President Johnson signs the Civil Rights Act, 1964

Written by Michael Sutherland, Web Services Librarian

April 11th 2014 is the 50th Anniversary of President Johnson’s signing of the 1964 Civil Rights Act.   Equality for all, especially in education, was one of the cornerstones of the civil rights movement.  The Civil Rights Act of 1964 greatly expanded civil rights protections, outlawing racial segregation in public places and places of public accommodation, funding federal programs, and encouraging desegregation in public schools.  It also outlawed discrimination based on race, color, religion, sex or national origin and ended unequal application of voter registration requirements.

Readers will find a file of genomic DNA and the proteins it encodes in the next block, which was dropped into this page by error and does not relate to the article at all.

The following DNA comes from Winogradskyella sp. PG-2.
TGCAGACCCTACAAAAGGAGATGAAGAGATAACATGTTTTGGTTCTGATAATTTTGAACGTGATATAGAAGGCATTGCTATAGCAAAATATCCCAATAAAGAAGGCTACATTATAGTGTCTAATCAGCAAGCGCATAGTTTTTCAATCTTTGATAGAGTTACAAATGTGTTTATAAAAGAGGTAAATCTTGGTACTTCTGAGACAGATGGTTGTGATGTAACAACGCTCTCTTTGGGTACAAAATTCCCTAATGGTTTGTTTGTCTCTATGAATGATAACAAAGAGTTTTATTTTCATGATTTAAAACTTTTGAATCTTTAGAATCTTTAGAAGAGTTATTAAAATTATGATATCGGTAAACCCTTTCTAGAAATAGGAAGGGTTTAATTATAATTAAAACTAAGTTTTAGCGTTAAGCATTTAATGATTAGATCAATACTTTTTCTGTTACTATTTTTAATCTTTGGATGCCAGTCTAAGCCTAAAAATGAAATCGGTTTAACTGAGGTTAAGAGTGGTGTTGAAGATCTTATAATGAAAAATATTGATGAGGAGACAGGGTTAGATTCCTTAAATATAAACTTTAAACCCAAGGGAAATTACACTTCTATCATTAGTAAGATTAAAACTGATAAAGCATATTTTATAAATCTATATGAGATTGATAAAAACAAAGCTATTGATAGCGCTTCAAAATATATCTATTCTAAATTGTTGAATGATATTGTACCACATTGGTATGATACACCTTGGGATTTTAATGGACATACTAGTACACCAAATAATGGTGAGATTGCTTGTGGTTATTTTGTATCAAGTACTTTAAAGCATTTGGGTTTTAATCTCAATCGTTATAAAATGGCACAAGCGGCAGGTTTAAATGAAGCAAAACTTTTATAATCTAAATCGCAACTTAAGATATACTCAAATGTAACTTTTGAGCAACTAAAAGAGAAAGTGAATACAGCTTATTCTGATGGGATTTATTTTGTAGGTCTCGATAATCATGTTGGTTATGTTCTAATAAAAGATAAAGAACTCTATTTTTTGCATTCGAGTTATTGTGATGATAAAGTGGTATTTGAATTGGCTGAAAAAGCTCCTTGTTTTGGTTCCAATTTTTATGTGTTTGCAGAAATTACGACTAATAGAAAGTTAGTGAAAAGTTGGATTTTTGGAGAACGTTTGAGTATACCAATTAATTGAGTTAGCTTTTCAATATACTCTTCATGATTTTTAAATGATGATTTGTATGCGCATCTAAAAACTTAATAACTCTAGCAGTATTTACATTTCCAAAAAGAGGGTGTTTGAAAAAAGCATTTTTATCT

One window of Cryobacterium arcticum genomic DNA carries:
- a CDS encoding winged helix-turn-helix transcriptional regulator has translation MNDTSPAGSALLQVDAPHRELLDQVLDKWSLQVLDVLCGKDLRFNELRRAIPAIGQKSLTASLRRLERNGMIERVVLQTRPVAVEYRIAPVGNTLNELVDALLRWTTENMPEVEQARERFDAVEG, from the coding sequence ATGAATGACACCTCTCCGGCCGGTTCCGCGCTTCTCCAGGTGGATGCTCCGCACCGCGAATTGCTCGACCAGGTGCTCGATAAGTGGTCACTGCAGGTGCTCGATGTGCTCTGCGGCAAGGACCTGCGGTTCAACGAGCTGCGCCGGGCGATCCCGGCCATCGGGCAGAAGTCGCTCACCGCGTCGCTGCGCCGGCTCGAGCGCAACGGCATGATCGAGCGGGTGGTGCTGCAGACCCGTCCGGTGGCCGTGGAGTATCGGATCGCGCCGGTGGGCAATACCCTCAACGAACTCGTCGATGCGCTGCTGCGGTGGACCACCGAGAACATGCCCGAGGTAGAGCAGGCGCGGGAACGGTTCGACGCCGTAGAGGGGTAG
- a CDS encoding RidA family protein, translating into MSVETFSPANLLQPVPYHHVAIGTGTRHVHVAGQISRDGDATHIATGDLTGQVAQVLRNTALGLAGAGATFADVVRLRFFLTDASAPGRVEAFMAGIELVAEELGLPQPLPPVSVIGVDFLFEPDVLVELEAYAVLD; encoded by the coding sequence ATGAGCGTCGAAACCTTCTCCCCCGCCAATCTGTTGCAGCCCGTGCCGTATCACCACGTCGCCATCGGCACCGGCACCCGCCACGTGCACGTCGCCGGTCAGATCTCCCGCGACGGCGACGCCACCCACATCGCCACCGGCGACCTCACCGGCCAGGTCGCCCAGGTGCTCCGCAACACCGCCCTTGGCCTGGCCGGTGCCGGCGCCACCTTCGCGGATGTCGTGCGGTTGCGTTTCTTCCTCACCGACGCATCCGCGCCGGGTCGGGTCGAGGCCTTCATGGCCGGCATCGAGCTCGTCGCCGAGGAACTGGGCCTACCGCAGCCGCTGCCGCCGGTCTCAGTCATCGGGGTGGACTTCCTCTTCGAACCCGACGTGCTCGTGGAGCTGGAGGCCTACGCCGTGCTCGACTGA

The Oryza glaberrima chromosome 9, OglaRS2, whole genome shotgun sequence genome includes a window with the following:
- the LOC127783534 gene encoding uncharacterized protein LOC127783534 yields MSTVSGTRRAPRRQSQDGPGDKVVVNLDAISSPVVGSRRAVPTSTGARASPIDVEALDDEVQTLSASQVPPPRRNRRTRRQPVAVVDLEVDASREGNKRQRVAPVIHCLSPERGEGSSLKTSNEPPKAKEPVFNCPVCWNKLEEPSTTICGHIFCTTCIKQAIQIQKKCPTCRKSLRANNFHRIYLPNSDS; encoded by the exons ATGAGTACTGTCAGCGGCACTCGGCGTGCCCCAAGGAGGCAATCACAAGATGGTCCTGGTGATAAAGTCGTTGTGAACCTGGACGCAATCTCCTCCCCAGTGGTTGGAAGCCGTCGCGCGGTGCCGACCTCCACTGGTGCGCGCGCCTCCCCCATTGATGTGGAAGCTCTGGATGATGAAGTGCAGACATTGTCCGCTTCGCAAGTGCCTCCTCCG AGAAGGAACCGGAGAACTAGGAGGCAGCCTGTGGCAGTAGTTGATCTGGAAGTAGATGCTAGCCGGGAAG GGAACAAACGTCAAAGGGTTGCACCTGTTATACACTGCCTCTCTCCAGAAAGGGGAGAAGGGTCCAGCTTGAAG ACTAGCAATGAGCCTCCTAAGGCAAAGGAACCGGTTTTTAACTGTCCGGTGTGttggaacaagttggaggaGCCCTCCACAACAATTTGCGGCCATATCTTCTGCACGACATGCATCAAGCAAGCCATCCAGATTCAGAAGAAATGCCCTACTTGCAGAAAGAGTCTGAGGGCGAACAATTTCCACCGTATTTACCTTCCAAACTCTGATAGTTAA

According to Robert Hutchings, dean of the Lyndon B. Johnson School of Public Affairs at the University of Texas Austin, “Civil rights is a broader issue that not only encompasses racial equity but also includes other issues inherent to civil rights such as education, health care, affordable housing and clean air among many others.”

During this time, let us take a moment to pause and examine how far we have come as a nation in the struggle for equality and what we still need to do to meet the challenges of achieving equity and equality for all Americans and realize the full promise of that groundbreaking legislation signed fifty years ago.

For more information and library resources, please see our Ethnic Studies LibGuide.

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